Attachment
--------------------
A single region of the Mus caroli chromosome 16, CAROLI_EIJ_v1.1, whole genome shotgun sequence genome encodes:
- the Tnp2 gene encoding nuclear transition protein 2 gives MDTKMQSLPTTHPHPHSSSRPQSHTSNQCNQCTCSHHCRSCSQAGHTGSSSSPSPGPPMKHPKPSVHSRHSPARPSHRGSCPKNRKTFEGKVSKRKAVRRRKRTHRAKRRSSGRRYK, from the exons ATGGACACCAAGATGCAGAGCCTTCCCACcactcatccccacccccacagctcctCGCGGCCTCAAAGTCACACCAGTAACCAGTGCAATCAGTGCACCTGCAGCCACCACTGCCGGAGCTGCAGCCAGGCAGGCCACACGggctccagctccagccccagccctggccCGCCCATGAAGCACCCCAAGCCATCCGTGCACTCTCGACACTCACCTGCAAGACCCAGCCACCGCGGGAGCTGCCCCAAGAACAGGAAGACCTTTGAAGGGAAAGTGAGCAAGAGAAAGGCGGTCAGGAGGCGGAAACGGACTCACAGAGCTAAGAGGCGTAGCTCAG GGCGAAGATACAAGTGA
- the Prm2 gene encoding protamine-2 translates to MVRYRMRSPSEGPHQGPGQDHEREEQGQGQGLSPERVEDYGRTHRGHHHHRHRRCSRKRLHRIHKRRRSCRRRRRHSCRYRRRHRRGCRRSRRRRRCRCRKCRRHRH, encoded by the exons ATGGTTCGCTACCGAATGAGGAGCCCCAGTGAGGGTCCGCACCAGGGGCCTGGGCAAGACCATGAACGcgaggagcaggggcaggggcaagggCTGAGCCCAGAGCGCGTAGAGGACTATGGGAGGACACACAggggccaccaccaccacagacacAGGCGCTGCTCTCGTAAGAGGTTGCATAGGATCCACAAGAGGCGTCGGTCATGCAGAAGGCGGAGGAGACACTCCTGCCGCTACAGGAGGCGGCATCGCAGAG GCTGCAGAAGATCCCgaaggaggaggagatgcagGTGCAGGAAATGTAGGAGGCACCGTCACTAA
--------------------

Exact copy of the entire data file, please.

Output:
A single region of the Mus caroli chromosome 16, CAROLI_EIJ_v1.1, whole genome shotgun sequence genome encodes:
- the Tnp2 gene encoding nuclear transition protein 2 gives MDTKMQSLPTTHPHPHSSSRPQSHTSNQCNQCTCSHHCRSCSQAGHTGSSSSPSPGPPMKHPKPSVHSRHSPARPSHRGSCPKNRKTFEGKVSKRKAVRRRKRTHRAKRRSSGRRYK, from the exons ATGGACACCAAGATGCAGAGCCTTCCCACcactcatccccacccccacagctcctCGCGGCCTCAAAGTCACACCAGTAACCAGTGCAATCAGTGCACCTGCAGCCACCACTGCCGGAGCTGCAGCCAGGCAGGCCACACGggctccagctccagccccagccctggccCGCCCATGAAGCACCCCAAGCCATCCGTGCACTCTCGACACTCACCTGCAAGACCCAGCCACCGCGGGAGCTGCCCCAAGAACAGGAAGACCTTTGAAGGGAAAGTGAGCAAGAGAAAGGCGGTCAGGAGGCGGAAACGGACTCACAGAGCTAAGAGGCGTAGCTCAG GGCGAAGATACAAGTGA
- the Prm2 gene encoding protamine-2 translates to MVRYRMRSPSEGPHQGPGQDHEREEQGQGQGLSPERVEDYGRTHRGHHHHRHRRCSRKRLHRIHKRRRSCRRRRRHSCRYRRRHRRGCRRSRRRRRCRCRKCRRHRH, encoded by the exons ATGGTTCGCTACCGAATGAGGAGCCCCAGTGAGGGTCCGCACCAGGGGCCTGGGCAAGACCATGAACGcgaggagcaggggcaggggcaagggCTGAGCCCAGAGCGCGTAGAGGACTATGGGAGGACACACAggggccaccaccaccacagacacAGGCGCTGCTCTCGTAAGAGGTTGCATAGGATCCACAAGAGGCGTCGGTCATGCAGAAGGCGGAGGAGACACTCCTGCCGCTACAGGAGGCGGCATCGCAGAG GCTGCAGAAGATCCCgaaggaggaggagatgcagGTGCAGGAAATGTAGGAGGCACCGTCACTAA